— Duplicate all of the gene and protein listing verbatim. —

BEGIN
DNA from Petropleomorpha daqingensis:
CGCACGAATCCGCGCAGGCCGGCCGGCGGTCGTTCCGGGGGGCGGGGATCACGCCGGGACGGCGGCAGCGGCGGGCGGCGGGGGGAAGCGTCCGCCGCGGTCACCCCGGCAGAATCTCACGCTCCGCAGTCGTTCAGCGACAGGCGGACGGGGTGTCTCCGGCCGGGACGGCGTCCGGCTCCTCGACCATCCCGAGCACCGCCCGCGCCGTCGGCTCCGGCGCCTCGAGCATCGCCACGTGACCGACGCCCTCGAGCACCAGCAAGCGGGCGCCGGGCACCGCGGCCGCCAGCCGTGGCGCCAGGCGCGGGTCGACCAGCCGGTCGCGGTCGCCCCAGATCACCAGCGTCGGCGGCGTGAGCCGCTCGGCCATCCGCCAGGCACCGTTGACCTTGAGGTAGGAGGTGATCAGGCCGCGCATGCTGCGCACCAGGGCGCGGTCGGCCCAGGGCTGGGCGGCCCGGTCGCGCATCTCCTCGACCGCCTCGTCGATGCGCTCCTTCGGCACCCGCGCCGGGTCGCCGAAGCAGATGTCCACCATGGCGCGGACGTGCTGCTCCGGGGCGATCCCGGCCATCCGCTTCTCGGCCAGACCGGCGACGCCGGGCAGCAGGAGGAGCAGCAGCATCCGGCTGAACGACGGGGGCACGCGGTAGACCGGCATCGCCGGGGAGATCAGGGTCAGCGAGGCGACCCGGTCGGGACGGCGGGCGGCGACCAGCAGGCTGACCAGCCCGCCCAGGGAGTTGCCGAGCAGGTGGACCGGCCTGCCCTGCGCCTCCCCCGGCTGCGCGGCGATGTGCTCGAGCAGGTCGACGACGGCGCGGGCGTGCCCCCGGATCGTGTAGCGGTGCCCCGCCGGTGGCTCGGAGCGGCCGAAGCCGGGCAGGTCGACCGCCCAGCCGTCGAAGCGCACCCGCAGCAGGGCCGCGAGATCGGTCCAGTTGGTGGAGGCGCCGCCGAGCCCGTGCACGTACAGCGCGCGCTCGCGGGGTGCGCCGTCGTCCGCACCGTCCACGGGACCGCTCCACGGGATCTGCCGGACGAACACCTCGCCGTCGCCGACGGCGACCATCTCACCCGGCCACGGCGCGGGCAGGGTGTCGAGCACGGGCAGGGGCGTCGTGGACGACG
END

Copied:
DNA from Petropleomorpha daqingensis:
CGCACGAATCCGCGCAGGCCGGCCGGCGGTCGTTCCGGGGGGCGGGGATCACGCCGGGACGGCGGCAGCGGCGGGCGGCGGGGGGAAGCGTCCGCCGCGGTCACCCCGGCAGAATCTCACGCTCCGCAGTCGTTCAGCGACAGGCGGACGGGGTGTCTCCGGCCGGGACGGCGTCCGGCTCCTCGACCATCCCGAGCACCGCCCGCGCCGTCGGCTCCGGCGCCTCGAGCATCGCCACGTGACCGACGCCCTCGAGCACCAGCAAGCGGGCGCCGGGCACCGCGGCCGCCAGCCGTGGCGCCAGGCGCGGGTCGACCAGCCGGTCGCGGTCGCCCCAGATCACCAGCGTCGGCGGCGTGAGCCGCTCGGCCATCCGCCAGGCACCGTTGACCTTGAGGTAGGAGGTGATCAGGCCGCGCATGCTGCGCACCAGGGCGCGGTCGGCCCAGGGCTGGGCGGCCCGGTCGCGCATCTCCTCGACCGCCTCGTCGATGCGCTCCTTCGGCACCCGCGCCGGGTCGCCGAAGCAGATGTCCACCATGGCGCGGACGTGCTGCTCCGGGGCGATCCCGGCCATCCGCTTCTCGGCCAGACCGGCGACGCCGGGCAGCAGGAGGAGCAGCAGCATCCGGCTGAACGACGGGGGCACGCGGTAGACCGGCATCGCCGGGGAGATCAGGGTCAGCGAGGCGACCCGGTCGGGACGGCGGGCGGCGACCAGCAGGCTGACCAGCCCGCCCAGGGAGTTGCCGAGCAGGTGGACCGGCCTGCCCTGCGCCTCCCCCGGCTGCGCGGCGATGTGCTCGAGCAGGTCGACGACGGCGCGGGCGTGCCCCCGGATCGTGTAGCGGTGCCCCGCCGGTGGCTCGGAGCGGCCGAAGCCGGGCAGGTCGACCGCCCAGCCGTCGAAGCGCACCCGCAGCAGGGCCGCGAGATCGGTCCAGTTGGTGGAGGCGCCGCCGAGCCCGTGCACGTACAGCGCGCGCTCGCGGGGTGCGCCGTCGTCCGCACCGTCCACGGGACCGCTCCACGGGATCTGCCGGACGAACACCTCGCCGTCGCCGACGGCGACCATCTCACCCGGCCACGGCGCGGGCAGGGTGTCGAGCACGGGCAGGGGCGTCGTGGACGACG